In this sequel to the dystopian fantasy-adventure ELEMENTAL, which James Dashner called “fantastic,” the stakes are life-or-death and nothing is as it appears to be.
Thomas and his friends have rescued the Guardians and commandeered the pirates’ ship, but the pirates still hold fast to Roanoke Island. Using his newly discovered element, Thomas hears a radio message calling for refugees to head to Fort Sumter. They sail south, but quickly discover that their elements wane as they leave Roanoke behind. There is something sinister going on in the refugee colony too. From the perilous food-gathering squads, to the constant threat of rat infestation, to dangerous secrets, Thomas and his colonists begin to realize that this promising new world may be even more terrifying than the one they left behind.
The previous book in this series, Elemental, was the first book I reviewed on my blog. It’s kind of ironic to think that Firebrand is the first physical ARC I’ve received from a publisher as well. Coincidence, I think not? Even though I had other books on the go, I couldn’t stop myself from picking up this book and devouring it in one day. I don’t know if it was because of the brevity of the novel or because of my pure excitement, but I flew through it, barely pausing my daily routine to read it all.
The book picks up directly where Elemental left off. I’ll try to reduce the amount of spoilers for the first book as much as possible, because I know not a lot of people have read the first book. After their harrowing adventure on Roanoke Island, the survivors of the pirates’ attack, led by Thomas, have to find a new sanctuary island, away from the rat and plague-infested shores of the mainland. Thomas finds himself in more of a leadership role when they come across a colony of survivors on another island in the Atlantic. They’ve set up camp in an old army fort and have learned to live through subsistence farming. However, they don’t have any elements, or abilities like Thomas and his group has. We slowly pick up more pieces about why it is that only their small colony have these abilities and others don’t. It’s also explored as to why Thomas’ abilities are different than the natural elements of the other survivors.
I enjoyed Thomas exploring some of his own weaknesses in this book. He has to make some personal decisions about whether his group should forget their past and their elements, which have grown weaker away from Roanoke, or if they should get to the bottom of the mystery behind the “solution,” a mysterious antidote to the plague that has ravaged North America (and perhaps the rest of the world). However, events on this new island forces him to make some choices about his future and the future of his friends and family as they encounter mysteries and betrayals, some from within their group, and some coming from the new colony that has taken them in.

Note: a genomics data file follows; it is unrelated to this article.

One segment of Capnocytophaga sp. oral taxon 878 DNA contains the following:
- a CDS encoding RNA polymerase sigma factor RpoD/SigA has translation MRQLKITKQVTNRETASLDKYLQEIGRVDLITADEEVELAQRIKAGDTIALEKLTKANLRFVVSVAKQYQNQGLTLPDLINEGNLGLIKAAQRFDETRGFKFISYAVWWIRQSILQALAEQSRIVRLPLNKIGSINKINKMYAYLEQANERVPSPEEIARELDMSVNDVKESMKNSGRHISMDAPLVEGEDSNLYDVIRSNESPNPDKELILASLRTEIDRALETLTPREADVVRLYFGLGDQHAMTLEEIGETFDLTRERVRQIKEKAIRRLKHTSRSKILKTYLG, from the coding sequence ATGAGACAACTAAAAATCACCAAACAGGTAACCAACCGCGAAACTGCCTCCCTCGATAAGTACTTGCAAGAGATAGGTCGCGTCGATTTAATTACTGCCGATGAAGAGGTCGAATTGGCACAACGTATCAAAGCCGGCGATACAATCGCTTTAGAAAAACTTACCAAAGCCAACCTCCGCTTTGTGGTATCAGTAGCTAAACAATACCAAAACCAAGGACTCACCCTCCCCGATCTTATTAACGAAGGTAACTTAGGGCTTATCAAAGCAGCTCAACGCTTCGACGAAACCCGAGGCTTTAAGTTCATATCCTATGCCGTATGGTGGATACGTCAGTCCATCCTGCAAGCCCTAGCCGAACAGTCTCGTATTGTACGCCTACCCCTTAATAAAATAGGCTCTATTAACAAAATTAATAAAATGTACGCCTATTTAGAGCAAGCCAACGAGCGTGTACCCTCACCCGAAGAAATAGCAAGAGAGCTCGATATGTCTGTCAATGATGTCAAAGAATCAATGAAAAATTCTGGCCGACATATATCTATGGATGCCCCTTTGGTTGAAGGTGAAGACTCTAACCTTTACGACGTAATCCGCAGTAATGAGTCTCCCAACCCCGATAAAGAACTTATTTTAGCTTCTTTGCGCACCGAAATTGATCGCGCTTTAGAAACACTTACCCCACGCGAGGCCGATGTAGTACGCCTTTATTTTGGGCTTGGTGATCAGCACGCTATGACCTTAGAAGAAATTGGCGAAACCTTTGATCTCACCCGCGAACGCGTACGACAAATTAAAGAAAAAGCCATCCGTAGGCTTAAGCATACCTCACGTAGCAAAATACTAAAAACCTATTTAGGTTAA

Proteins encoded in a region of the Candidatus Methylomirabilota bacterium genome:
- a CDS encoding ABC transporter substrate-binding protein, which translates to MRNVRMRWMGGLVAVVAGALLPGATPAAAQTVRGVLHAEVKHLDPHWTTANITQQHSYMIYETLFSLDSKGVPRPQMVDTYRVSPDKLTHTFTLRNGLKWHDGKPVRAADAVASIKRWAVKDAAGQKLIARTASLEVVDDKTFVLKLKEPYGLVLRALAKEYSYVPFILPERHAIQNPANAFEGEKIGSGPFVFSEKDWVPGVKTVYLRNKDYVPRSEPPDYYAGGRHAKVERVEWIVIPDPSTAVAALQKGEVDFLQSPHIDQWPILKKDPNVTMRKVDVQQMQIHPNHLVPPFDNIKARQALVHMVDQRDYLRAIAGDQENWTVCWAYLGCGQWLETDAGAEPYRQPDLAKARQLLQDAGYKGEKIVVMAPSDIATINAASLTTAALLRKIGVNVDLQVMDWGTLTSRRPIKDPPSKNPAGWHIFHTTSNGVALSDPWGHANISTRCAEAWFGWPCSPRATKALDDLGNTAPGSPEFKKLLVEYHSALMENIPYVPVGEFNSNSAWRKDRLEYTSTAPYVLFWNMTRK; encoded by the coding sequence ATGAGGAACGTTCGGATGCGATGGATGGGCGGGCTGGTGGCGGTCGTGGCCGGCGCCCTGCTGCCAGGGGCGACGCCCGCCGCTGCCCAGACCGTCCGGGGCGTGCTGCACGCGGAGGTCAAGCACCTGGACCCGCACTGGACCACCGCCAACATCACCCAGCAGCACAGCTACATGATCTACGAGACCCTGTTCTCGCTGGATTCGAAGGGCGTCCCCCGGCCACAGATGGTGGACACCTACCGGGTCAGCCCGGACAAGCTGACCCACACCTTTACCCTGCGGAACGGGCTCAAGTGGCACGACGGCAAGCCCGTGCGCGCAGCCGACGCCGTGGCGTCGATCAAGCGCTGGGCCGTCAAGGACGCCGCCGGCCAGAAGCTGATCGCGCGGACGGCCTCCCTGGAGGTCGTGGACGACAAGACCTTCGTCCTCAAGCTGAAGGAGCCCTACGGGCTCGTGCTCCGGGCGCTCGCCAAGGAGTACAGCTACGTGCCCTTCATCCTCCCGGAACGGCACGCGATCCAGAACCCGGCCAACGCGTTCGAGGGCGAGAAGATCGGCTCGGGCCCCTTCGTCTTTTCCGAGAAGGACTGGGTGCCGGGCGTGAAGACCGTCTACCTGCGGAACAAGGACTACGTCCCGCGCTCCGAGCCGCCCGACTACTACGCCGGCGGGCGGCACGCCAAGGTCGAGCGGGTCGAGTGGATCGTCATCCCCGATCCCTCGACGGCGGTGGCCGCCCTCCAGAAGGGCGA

While I was disappointed that their abilities (especially Thomas’) didn’t make as much of an appearance in this book since they had forced themselves to hide them from the other settlers, they did manage to learn more about them from the elders of their community. Antony John weaves mystery over mystery in Firebrand, some carried from the first book, other new ones cropping up. I never knew what was going to happen next, which I really enjoyed. The surprises and mysteries made sense after they played out, and it never seemed like aspects of the story were thrown in without previous planning. I also especially enjoyed how the two books’ plots were expertly tied together, even though they often seemed unrelated in the first two thirds of Firebrand.
The author also created fantastically chilling action scenes and the tension near the end of the novel had me flipping pages like a madman. I was on the edge of my seat, trying to decipher the mystery behind the “solution” and the strange settlers on this new island. Although this book isn’t fast-paced besides the ending, I still found myself totally engrossed with the story because of all the suspenseful elements.
While this book isn’t one of my all-time favourites, and had a few aspects that I wish had been given more attention (like the development of Thomas’ abilities from where they left off in the first book, and a little bit more worldbuilding for the plague world), I’m still in love with this story and how it differs from most dystopian/post-apocalyptic YA fiction out there. I can’t wait to see how Antony John continues with this series after yet another gut-wrenching cliffhanger.